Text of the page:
Last week we highlighted one of our favorite tools as designers here at ZURB: rapid design sketches
. Sketching interfaces, workflows, and other UI elements is best applied to the early stages of any project. They're a great, low-impact, and inexpensive way to get a project started.
We use them here at ZURB to break problems wide open—not necessarily with solutions, but more questions and ideas. From there, we use more sketches and wireframes to narrow it back down with a solid game plan moving forward. The best part is how easy sketching is—even for the non-designer types.
**Anyone can pick up a Sharpie and some paper to get started**, and to help, we're posting some of our client sketchsheets for you to download and use.
###About Our Sketchsheets
Previously, all our print documents were done in some sort of Illustrator-Photoshop-InDesign combo, producing inconsistencies along the way. When we decided to give them an overhaul, we took it under our wing to standardize a few other things, including our sketching paper.
After a few good attempts in Illustrator, we saw Konigi's awesome screencast
on creating sketch style wireframes, and decided to move on to OmniGraffle
. There, we constructed a series of flexible, printable documents that help us knock out sketches quickly and effectively, **while maintaining a great visual presentation**. While we're not 100% there yet, we've got a few versions floating around the office to give them the full trial run they need.
####How They Work
**Just print and sketch.** That's pretty much it, but we don't stop there. To help present our work better, label every sketch with a client and project in the top left. In the image on the right, we're the client and the project is The Product. Why'd we do this? Because it's all about the presentation of the work, not just the work.
Work gets passed along by clients, and not always in the way we want. Notes and labels like this help preserve some of that presentation for a more complete picture. To help you present sketches well, **we've left a light gray line for you to label your own sketches** by client and project.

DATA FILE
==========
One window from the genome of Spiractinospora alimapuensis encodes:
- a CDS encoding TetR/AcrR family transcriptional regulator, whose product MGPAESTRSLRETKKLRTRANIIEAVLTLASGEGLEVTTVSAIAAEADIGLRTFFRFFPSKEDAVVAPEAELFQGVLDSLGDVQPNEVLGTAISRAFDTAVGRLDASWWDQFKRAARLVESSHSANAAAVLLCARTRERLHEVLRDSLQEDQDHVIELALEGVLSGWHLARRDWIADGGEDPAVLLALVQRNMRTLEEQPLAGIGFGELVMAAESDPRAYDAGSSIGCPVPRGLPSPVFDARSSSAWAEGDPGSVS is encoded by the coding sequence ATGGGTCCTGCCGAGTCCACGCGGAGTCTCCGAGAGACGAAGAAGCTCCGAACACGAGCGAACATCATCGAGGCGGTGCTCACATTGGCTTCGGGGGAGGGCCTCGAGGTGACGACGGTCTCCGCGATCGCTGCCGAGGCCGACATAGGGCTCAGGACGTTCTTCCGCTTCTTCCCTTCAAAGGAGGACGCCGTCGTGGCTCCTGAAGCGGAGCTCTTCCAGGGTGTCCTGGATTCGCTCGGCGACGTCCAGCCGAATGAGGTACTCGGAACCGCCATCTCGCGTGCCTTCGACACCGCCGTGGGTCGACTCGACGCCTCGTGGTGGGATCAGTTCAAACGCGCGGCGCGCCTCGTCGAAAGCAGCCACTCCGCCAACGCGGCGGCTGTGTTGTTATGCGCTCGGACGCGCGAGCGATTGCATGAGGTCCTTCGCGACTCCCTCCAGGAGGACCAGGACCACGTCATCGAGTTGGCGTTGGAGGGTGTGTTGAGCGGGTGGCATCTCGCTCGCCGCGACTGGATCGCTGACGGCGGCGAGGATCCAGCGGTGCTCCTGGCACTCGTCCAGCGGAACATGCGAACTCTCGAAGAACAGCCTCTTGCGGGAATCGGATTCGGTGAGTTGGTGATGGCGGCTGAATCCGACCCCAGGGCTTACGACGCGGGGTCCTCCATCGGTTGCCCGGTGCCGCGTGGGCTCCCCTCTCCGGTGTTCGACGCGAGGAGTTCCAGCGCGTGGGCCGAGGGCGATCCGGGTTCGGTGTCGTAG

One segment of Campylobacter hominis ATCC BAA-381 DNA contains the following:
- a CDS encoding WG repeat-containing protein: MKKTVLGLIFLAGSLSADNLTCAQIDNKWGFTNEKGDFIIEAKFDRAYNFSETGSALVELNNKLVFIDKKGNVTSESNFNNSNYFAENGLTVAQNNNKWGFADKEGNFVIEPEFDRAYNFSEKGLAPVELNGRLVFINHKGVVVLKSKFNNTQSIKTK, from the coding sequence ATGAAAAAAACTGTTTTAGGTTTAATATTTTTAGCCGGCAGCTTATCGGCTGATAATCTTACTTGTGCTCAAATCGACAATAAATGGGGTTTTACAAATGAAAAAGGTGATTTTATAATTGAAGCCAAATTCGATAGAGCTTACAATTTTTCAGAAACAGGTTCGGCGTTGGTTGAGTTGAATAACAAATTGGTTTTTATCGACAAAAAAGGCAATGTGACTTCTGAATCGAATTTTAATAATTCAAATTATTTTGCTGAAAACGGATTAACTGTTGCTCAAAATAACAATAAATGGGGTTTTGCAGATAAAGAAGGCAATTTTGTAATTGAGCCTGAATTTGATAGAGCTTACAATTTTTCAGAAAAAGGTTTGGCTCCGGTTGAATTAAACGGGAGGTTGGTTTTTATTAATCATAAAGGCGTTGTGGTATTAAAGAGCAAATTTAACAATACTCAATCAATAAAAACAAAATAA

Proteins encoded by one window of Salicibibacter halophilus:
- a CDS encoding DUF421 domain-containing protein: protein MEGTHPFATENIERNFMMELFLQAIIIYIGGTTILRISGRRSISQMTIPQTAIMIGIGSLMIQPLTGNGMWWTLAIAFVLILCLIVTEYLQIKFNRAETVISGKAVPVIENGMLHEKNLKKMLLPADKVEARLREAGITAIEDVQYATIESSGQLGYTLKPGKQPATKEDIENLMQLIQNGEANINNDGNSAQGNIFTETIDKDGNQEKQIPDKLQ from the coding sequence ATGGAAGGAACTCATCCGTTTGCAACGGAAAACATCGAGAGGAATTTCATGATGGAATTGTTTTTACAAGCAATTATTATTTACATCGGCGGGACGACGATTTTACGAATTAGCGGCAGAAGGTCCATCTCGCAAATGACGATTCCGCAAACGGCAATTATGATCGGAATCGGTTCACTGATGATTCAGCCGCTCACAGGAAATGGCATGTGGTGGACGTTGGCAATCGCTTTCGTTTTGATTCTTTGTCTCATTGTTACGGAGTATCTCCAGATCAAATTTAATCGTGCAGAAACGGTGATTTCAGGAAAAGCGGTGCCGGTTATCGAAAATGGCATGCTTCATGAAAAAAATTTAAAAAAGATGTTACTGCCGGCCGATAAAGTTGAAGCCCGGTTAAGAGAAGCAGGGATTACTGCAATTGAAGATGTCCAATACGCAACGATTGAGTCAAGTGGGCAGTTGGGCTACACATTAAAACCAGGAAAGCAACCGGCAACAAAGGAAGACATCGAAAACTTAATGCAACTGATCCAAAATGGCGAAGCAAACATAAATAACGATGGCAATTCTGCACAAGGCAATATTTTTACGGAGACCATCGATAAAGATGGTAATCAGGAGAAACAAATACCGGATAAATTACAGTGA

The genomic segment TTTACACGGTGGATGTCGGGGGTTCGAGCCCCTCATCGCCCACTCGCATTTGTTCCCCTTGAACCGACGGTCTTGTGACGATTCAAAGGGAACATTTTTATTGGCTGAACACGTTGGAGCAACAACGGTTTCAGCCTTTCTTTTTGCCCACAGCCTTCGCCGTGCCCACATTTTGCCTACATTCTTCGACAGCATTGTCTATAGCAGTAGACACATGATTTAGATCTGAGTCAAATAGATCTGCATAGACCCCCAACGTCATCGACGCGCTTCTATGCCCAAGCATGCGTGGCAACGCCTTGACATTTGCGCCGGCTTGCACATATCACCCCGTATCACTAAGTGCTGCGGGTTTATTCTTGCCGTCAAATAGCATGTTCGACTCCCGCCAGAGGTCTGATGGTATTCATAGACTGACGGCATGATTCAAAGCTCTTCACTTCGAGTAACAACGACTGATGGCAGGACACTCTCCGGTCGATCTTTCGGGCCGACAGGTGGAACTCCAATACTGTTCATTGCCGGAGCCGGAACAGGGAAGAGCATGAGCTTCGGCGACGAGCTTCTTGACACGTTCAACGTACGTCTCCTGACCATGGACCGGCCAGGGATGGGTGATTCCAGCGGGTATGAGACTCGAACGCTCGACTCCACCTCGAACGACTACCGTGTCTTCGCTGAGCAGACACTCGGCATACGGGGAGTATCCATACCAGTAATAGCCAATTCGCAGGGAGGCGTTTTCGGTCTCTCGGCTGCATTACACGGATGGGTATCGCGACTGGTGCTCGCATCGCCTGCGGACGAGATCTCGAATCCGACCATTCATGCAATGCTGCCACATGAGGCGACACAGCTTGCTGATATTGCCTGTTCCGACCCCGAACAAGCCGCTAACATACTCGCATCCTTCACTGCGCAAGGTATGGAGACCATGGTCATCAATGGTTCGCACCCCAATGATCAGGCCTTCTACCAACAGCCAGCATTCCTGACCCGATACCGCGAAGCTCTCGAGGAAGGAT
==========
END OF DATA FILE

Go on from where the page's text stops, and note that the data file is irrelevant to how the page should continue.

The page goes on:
Now, for the good stuff. We've put together a collection of our favorites and have posted them here for you to download and use. Enjoy!
###Download the Sketchsheets
ZURB Sketchsheets are available in four variations, each with three colors: ZURBgreen, ZURBlue, and dark gray. PDFs include all three colors. Click the thumbnails for a closer look at each sketchsheet.
Perfect for creating larger and more focused sketches in bulk. Print off 10 copies and let the ideas fly. Also available as a centered copy for adding notes more easily all around your sketches.
Download Single Sketchsheet (PDF) »
Download Centered Single Sketchsheet (PDF) »
If you've got a workflow, pageflow, or just some basic interactions to illustrate, here's your best bet: a three-up set of boxes that leaves plenty of room for ideas and comments below.
Download the 3-Up Sketchsheet (PDF) »
Three boxes not enough? Try this one on for size. Four boxes present for longer flows, or hashing out small simple UI elements without wasting paper or precious time. Just start sketching!
Download the 4-Up Sketchsheet (PDF) »
An experimental hybrid of the 4-up and single sketchsheets, this mixed variation allows for a focused sketch and two sideline or focused sketches. Perfect for showing a favorite design solution's benefits in more detail.
Download the Mixed Sketchsheet Mixed (PDF) »
Have any requests for additional sketchsheets or variations on the ones provided? Let us know and we'll see what we can do to help. Also, let us know if you'd be interested in the OmniGraffle source file, other file formats, or even what we do once we're done sketching. We'll be following up with more updates and refinements as we go along!